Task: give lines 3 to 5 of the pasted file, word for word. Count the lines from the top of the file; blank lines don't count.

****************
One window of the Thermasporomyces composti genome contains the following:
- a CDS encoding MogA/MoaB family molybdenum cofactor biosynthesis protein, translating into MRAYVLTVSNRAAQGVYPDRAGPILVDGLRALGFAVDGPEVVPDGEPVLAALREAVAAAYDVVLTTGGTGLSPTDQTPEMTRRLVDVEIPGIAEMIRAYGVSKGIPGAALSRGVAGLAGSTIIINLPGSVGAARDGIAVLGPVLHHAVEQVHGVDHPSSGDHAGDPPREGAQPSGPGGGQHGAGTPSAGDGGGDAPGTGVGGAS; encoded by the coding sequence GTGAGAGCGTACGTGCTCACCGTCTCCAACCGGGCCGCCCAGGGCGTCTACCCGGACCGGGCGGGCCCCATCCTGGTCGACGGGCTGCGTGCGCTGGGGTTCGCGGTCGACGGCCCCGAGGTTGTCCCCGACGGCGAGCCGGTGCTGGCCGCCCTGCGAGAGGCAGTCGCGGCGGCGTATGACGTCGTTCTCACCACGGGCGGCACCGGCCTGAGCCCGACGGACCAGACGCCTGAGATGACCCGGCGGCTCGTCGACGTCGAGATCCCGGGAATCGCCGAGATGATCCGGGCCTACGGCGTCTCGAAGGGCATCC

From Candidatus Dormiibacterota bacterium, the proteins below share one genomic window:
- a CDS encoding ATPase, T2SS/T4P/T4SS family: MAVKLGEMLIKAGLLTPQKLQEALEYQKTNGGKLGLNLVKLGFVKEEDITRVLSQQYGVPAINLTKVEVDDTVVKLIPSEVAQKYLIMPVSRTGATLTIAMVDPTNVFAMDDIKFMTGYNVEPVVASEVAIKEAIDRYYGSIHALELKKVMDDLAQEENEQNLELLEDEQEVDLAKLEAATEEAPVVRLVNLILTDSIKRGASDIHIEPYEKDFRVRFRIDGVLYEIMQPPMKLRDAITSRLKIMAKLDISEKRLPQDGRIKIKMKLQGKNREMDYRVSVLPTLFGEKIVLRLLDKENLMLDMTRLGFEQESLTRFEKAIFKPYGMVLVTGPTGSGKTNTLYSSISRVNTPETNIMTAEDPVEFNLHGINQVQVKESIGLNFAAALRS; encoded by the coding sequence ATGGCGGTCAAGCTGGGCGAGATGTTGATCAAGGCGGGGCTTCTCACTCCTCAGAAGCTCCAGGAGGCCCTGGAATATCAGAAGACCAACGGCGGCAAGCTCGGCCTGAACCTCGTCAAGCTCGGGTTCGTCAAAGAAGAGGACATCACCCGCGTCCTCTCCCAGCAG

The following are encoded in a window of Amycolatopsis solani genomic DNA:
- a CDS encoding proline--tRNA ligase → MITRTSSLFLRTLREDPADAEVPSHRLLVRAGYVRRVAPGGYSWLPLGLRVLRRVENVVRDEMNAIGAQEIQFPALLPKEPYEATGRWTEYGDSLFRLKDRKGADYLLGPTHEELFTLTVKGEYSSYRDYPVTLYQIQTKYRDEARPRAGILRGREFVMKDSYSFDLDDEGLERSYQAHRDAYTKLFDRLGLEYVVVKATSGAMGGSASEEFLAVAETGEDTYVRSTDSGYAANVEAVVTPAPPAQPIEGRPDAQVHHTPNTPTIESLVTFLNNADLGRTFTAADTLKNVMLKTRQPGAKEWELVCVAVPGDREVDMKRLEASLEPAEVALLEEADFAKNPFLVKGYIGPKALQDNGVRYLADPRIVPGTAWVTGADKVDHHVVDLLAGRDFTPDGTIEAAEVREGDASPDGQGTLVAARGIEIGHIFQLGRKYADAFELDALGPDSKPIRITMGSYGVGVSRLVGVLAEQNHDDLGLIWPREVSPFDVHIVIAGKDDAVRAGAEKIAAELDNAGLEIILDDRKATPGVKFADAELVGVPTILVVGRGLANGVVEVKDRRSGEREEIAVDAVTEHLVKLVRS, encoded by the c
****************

From Candidatus Dormiibacterota bacterium, the proteins below share one genomic window:
- a CDS encoding ATPase, T2SS/T4P/T4SS family: MAVKLGEMLIKAGLLTPQKLQEALEYQKTNGGKLGLNLVKLGFVKEEDITRVLSQQYGVPAINLTKVEVDDTVVKLIPSEVAQKYLIMPVSRTGATLTIAMVDPTNVFAMDDIKFMTGYNVEPVVASEVAIKEAIDRYYGSIHALELKKVMDDLAQEENEQNLELLEDEQEVDLAKLEAATEEAPVVRLVNLILTDSIKRGASDIHIEPYEKDFRVRFRIDGVLYEIMQPPMKLRDAITSRLKIMAKLDISEKRLPQDGRIKIKMKLQGKNREMDYRVSVLPTLFGEKIVLRLLDKENLMLDMTRLGFEQESLTRFEKAIFKPYGMVLVTGPTGSGKTNTLYSSISRVNTPETNIMTAEDPVEFNLHGINQVQVKESIGLNFAAALRS; encoded by the coding sequence ATGGCGGTCAAGCTGGGCGAGATGTTGATCAAGGCGGGGCTTCTCACTCCTCAGAAGCTCCAGGAGGCCCTGGAATATCAGAAGACCAACGGCGGCAAGCTCGGCCTGAACCTCGTCAAGCTCGGGTTCGTCAAAGAAGAGGACATCACCCGCGTCCTCTCCCAGCAG

The following are encoded in a window of Amycolatopsis solani genomic DNA: